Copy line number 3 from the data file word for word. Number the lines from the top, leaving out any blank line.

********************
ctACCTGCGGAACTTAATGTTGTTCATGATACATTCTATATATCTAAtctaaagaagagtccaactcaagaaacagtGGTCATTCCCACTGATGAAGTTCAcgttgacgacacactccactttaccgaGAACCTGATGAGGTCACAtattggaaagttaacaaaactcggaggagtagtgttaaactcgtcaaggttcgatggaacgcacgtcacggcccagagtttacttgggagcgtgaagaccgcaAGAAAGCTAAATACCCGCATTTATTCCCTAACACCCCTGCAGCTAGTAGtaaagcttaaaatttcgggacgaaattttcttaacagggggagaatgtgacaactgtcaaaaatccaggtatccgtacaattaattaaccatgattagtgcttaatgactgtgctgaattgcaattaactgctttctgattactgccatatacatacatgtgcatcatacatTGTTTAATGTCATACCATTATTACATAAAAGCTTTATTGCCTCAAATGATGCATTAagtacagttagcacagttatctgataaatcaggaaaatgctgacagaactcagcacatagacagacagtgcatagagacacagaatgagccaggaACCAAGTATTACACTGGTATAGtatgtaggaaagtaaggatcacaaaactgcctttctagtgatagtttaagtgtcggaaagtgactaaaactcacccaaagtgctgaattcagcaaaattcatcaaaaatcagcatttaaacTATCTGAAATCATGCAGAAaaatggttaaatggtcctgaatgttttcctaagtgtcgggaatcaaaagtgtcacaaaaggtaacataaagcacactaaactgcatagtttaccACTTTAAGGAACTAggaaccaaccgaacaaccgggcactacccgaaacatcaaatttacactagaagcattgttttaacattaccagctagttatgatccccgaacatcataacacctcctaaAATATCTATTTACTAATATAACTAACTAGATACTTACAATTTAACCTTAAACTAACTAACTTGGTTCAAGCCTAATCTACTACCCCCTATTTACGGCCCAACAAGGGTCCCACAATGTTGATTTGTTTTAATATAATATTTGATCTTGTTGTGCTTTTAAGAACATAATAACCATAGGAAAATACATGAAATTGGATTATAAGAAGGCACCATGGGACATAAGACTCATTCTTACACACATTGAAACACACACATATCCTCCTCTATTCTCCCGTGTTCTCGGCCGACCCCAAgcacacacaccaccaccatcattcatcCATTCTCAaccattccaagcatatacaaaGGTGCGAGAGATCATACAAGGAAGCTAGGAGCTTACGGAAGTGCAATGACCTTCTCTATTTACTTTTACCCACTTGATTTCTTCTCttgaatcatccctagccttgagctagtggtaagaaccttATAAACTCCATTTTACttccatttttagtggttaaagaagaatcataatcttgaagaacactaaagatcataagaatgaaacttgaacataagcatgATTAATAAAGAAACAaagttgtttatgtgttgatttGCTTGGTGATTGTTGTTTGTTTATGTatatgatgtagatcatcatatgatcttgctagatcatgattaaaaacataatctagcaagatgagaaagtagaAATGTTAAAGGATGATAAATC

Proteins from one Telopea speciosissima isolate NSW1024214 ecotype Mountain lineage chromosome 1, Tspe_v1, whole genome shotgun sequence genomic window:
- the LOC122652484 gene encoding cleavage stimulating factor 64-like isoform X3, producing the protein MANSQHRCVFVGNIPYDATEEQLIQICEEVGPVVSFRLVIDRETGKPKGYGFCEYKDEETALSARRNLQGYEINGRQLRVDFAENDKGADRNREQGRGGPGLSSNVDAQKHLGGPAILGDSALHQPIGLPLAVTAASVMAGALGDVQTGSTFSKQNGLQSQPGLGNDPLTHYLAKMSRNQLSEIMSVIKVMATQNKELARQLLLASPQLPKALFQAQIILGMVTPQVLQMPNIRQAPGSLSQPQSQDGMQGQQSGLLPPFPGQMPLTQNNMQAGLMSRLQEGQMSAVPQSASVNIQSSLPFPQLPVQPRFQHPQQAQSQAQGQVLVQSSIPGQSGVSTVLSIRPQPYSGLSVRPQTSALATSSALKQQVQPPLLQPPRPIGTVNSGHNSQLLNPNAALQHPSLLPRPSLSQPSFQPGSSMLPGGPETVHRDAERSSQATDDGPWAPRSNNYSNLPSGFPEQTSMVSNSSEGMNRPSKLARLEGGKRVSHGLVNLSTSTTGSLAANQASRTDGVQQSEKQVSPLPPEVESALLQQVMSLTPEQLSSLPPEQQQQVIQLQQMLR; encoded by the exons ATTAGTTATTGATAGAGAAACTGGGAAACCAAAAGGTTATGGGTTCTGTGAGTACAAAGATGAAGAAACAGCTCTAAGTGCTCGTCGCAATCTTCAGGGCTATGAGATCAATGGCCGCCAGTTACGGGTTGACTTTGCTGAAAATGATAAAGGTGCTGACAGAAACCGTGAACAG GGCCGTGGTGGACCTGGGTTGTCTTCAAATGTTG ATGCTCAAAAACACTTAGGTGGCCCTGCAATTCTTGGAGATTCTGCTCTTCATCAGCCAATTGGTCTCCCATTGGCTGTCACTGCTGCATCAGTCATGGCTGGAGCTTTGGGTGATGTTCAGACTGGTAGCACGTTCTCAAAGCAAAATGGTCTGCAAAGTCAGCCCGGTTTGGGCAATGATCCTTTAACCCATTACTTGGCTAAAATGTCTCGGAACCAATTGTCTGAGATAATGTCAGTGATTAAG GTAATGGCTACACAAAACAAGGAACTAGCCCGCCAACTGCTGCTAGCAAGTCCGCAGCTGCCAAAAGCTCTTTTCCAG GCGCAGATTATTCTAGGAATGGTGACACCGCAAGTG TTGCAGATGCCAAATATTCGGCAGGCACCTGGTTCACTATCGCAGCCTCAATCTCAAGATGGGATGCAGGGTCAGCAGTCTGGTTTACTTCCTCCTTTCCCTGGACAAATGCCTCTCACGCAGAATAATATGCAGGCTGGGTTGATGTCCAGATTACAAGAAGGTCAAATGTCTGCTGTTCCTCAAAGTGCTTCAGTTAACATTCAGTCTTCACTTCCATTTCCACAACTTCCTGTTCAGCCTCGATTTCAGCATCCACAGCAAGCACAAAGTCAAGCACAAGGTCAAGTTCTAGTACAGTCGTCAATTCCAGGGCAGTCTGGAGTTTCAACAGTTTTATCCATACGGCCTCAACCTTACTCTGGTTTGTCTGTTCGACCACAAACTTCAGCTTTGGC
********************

- the LOC122652484 gene encoding cleavage stimulating factor 64-like isoform X3, producing the protein MANSQHRCVFVGNIPYDATEEQLIQICEEVGPVVSFRLVIDRETGKPKGYGFCEYKDEETALSARRNLQGYEINGRQLRVDFAENDKGADRNREQGRGGPGLSSNVDAQKHLGGPAILGDSALHQPIGLPLAVTAASVMAGALGDVQTGSTFSKQNGLQSQPGLGNDPLTHYLAKMSRNQLSEIMSVIKVMATQNKELARQLLLASPQLPKALFQAQIILGMVTPQVLQMPNIRQAPGSLSQPQSQDGMQGQQSGLLPPFPGQMPLTQNNMQAGLMSRLQEGQMSAVPQSASVNIQSSLPFPQLPVQPRFQHPQQAQSQAQGQVLVQSSIPGQSGVSTVLSIRPQPYSGLSVRPQTSALATSSALKQQVQPPLLQPPRPIGTVNSGHNSQLLNPNAALQHPSLLPRPSLSQPSFQPGSSMLPGGPETVHRDAERSSQATDDGPWAPRSNNYSNLPSGFPEQTSMVSNSSEGMNRPSKLARLEGGKRVSHGLVNLSTSTTGSLAANQASRTDGVQQSEKQVSPLPPEVESALLQQVMSLTPEQLSSLPPEQQQQVIQLQQMLR; encoded by the exons ATTAGTTATTGATAGAGAAACTGGGAAACCAAAAGGTTATGGGTTCTGTGAGTACAAAGATGAAGAAACAGCTCTAAGTGCTCGTCGCAATCTTCAGGGCTATGAGATCAATGGCCGCCAGTTACGGGTTGACTTTGCTGAAAATGATAAAGGTGCTGACAGAAACCGTGAACAG GGCCGTGGTGGACCTGGGTTGTCTTCAAATGTTG ATGCTCAAAAACACTTAGGTGGCCCTGCAATTCTTGGAGATTCTGCTCTTCATCAGCCAATTGGTCTCCCATTGGCTGTCACTGCTGCATCAGTCATGGCTGGAGCTTTGGGTGATGTTCAGACTGGTAGCACGTTCTCAAAGCAAAATGGTCTGCAAAGTCAGCCCGGTTTGGGCAATGATCCTTTAACCCATTACTTGGCTAAAATGTCTCGGAACCAATTGTCTGAGATAATGTCAGTGATTAAG GTAATGGCTACACAAAACAAGGAACTAGCCCGCCAACTGCTGCTAGCAAGTCCGCAGCTGCCAAAAGCTCTTTTCCAG GCGCAGATTATTCTAGGAATGGTGACACCGCAAGTG TTGCAGATGCCAAATATTCGGCAGGCACCTGGTTCACTATCGCAGCCTCAATCTCAAGATGGGATGCAGGGTCAGCAGTCTGGTTTACTTCCTCCTTTCCCTGGACAAATGCCTCTCACGCAGAATAATATGCAGGCTGGGTTGATGTCCAGATTACAAGAAGGTCAAATGTCTGCTGTTCCTCAAAGTGCTTCAGTTAACATTCAGTCTTCACTTCCATTTCCACAACTTCCTGTTCAGCCTCGATTTCAGCATCCACAGCAAGCACAAAGTCAAGCACAAGGTCAAGTTCTAGTACAGTCGTCAATTCCAGGGCAGTCTGGAGTTTCAACAGTTTTATCCATACGGCCTCAACCTTACTCTGGTTTGTCTGTTCGACCACAAACTTCAGCTTTGGC